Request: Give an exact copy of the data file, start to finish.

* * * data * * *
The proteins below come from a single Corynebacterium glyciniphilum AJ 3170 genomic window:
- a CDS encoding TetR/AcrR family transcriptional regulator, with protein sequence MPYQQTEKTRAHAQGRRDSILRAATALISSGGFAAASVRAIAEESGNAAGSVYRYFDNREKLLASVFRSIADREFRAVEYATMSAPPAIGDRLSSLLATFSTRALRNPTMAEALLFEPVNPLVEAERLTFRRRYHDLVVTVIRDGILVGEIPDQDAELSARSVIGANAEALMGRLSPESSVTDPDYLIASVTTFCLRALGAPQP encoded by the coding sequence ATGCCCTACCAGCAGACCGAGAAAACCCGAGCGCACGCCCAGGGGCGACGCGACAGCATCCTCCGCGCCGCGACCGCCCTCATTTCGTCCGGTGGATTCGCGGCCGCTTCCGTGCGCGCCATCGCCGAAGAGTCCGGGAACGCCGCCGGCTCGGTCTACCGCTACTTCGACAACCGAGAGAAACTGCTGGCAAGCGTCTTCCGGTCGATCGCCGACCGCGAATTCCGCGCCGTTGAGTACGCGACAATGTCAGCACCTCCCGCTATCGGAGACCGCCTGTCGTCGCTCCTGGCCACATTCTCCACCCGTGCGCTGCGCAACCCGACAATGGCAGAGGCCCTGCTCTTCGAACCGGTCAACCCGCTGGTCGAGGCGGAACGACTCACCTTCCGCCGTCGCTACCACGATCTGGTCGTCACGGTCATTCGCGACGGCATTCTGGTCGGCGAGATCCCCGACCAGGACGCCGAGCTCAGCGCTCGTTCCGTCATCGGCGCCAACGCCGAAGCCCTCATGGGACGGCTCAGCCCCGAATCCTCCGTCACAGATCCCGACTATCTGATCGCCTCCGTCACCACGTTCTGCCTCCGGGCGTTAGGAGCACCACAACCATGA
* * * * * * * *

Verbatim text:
The proteins below come from a single Corynebacterium glyciniphilum AJ 3170 genomic window:
- a CDS encoding TetR/AcrR family transcriptional regulator, with protein sequence MPYQQTEKTRAHAQGRRDSILRAATALISSGGFAAASVRAIAEESGNAAGSVYRYFDNREKLLASVFRSIADREFRAVEYATMSAPPAIGDRLSSLLATFSTRALRNPTMAEALLFEPVNPLVEAERLTFRRRYHDLVVTVIRDGILVGEIPDQDAELSARSVIGANAEALMGRLSPESSVTDPDYLIASVTTFCLRALGAPQP encoded by the coding sequence ATGCCCTACCAGCAGACCGAGAAAACCCGAGCGCACGCCCAGGGGCGACGCGACAGCATCCTCCGCGCCGCGACCGCCCTCATTTCGTCCGGTGGATTCGCGGCCGCTTCCGTGCGCGCCATCGCCGAAGAGTCCGGGAACGCCGCCGGCTCGGTCTACCGCTACTTCGACAACCGAGAGAAACTGCTGGCAAGCGTCTTCCGGTCGATCGCCGACCGCGAATTCCGCGCCGTTGAGTACGCGACAATGTCAGCACCTCCCGCTATCGGAGACCGCCTGTCGTCGCTCCTGGCCACATTCTCCACCCGTGCGCTGCGCAACCCGACAATGGCAGAGGCCCTGCTCTTCGAACCGGTCAACCCGCTGGTCGAGGCGGAACGACTCACCTTCCGCCGTCGCTACCACGATCTGGTCGTCACGGTCATTCGCGACGGCATTCTGGTCGGCGAGATCCCCGACCAGGACGCCGAGCTCAGCGCTCGTTCCGTCATCGGCGCCAACGCCGAAGCCCTCATGGGACGGCTCAGCCCCGAATCCTCCGTCACAGATCCCGACTATCTGATCGCCTCCGTCACCACGTTCTGCCTCCGGGCGTTAGGAGCACCACAACCATGA